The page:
Here, respondent, among other things, (1) removed his two or three-year old daughter from Kentucky to New Jersey without the mother’s consent, requiring the mother to file an emergency motion in Kentucky and retain counsel in two jurisdictions; (2) filed an amended complaint in a previously dismissed New Jersey proceeding without first seeking leave from the court; (3) issued three subpoenas, captioned under the dismissed proceeding, on the mother’s former and current employers and failed to serve the mother or her counsel with a copy of the subpoenas; (4) entered into an agreement with the mother requiring her to withdraw her disciplinary complaints against him; and (5) refused to withdraw the improper subpoenas and appeal in New Jersey.

Under the circumstances, reciprocal discipline consistent with that imposed by the New Jersey Supreme Court, i.e., a one-month suspension from the practice of law, is not “strikingly inconsistent with this Court’s own precedent involving similar misconduct” (Matter of Jauregui, 175 AD3d 34, 38 [1st Dept 2019]).

(Mike Frisch)

May 24, 2024 in Bar Discipline & Process | Permalink | Comments (0)

A Rare Occasion

A reciprocal discipline matter involving a Tennessee public censure drew a more severe sanction from the New York Appellate Division for the First Judicial Department

The AGC and respondent, however, fail to fully acknowledge the gravity of respondent’s misconduct. Respondent’s client retained him to prevent the loss of her home to foreclosure. Respondent then negligently mishandled the matter by taking no action, respondent’s client lost ownership of her home, and respondent then told her that she should remit a further fee so that respondent could fix his own mistake. Furthermore, even after she paid the further fee, respondent still did nothing to fix the situation, ultimately telling her that she could simply try to lease her home from its new owner. This Court has previously suspended an attorney for such misconduct (Matter of McHale, 162 AD3d 117 [1st Dept 2018] [in reciprocal discipline matter, suspending attorney for three months after she practiced in federal Bankruptcy court without authorization, and noting that “the flagrant mishandling of [the debtor’s] bankruptcy case lost her the opportunity to try and save her home where she lived with her four children and grandchild, which was her stated goal in filing for bankruptcy relief”]). In view of the aggravating circumstances described, this matter presents the rare occasion wherein the sanction of the original jurisdiction ought to be departed from.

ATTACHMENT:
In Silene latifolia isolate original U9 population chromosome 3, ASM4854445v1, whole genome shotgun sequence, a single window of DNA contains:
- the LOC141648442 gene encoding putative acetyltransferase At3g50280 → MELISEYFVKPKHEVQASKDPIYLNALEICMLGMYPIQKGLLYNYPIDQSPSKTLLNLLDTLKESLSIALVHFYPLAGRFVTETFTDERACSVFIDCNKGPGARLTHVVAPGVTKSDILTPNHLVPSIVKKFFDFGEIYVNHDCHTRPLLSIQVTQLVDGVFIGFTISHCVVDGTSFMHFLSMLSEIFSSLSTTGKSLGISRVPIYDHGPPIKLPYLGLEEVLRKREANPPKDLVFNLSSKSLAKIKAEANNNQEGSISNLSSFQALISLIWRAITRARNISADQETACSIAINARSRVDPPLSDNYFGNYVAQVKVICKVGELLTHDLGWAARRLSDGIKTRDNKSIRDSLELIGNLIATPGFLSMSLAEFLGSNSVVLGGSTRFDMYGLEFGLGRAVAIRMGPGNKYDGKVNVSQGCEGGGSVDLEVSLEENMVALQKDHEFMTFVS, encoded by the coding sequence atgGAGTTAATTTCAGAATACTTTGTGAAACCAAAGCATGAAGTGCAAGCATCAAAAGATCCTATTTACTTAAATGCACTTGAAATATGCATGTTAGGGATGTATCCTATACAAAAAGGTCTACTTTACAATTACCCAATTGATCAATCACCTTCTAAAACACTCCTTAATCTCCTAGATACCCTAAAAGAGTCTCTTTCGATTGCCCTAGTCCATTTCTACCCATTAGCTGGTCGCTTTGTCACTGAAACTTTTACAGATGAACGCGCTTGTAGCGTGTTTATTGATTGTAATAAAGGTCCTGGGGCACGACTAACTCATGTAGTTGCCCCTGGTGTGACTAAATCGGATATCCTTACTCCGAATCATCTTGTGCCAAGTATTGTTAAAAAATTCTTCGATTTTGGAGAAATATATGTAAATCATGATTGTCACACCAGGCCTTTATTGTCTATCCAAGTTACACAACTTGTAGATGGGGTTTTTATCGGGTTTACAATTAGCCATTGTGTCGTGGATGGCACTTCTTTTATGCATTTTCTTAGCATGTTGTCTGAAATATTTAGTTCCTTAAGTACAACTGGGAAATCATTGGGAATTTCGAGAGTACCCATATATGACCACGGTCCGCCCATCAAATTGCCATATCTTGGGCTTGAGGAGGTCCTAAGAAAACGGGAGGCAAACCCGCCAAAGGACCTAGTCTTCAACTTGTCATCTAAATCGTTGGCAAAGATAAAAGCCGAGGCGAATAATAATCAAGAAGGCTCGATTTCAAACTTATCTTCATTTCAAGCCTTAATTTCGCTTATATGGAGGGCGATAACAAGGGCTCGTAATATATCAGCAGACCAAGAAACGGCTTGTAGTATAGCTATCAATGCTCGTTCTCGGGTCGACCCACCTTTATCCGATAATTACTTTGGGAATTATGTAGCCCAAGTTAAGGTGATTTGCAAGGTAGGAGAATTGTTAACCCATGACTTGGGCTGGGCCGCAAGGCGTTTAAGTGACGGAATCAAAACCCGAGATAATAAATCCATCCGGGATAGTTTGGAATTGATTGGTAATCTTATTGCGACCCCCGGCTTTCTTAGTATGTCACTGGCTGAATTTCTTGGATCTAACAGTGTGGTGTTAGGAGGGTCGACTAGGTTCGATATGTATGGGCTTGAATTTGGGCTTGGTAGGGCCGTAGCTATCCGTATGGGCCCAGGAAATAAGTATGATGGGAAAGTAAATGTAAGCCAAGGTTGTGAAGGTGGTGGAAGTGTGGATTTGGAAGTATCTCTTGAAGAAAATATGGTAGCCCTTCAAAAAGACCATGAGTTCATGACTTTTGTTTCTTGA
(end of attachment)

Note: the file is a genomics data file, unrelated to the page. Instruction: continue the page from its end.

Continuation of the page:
Accordingly, the AGC’s motion for reciprocal discipline predicated on discipline imposed by the Supreme Court of Tennessee should be granted to the extent that respondent is suspended from the practice of law in the State of New York for a period of three months and until further order of this Court, effective June 24, 2024.

(Mike Frisch)

May 24, 2024 in Bar Discipline & Process | Permalink | Comments (0)

Thursday, May 23, 2024

Resignation Accepted

The Alberta Law Society Resignation Committee accepted an attorney's resignation

Greg Lintz is a 67-year-old lawyer who practiced in Edmonton. He was admitted to the Alberta bar in 1981. Over a period of approximately four to five years, Mr. Lintz collaborated with Shawn Beaver, an Edmonton lawyer who was suspended by the LSA in 2015 and subsequently disbarred in 2017. Between 2015 and 2020, their collaboration involved Mr. Beaver referring nine clients to Mr. Lintz who then facilitated Mr. Beaver retaining some significant involvements in the files. Upon being contacted by the LSA about this collaboration in December 2020, Mr. Lintz ceased the collaboration and thereafter cooperated with the LSA in its investigation. A hearing on this matter was initially set for November 2023, but at that time Mr. Lintz, who is dealing with a medical condition, determined to resign and close his practice by the end of the year, resulting in this proceeding. Mr. Lintz entered into undertakings with the LSA covering a number of related matters, including that he would not re-apply to the LSA for admission to the LSA (Undertaking). 

Respondent is an inactive attorney with no prior discipline.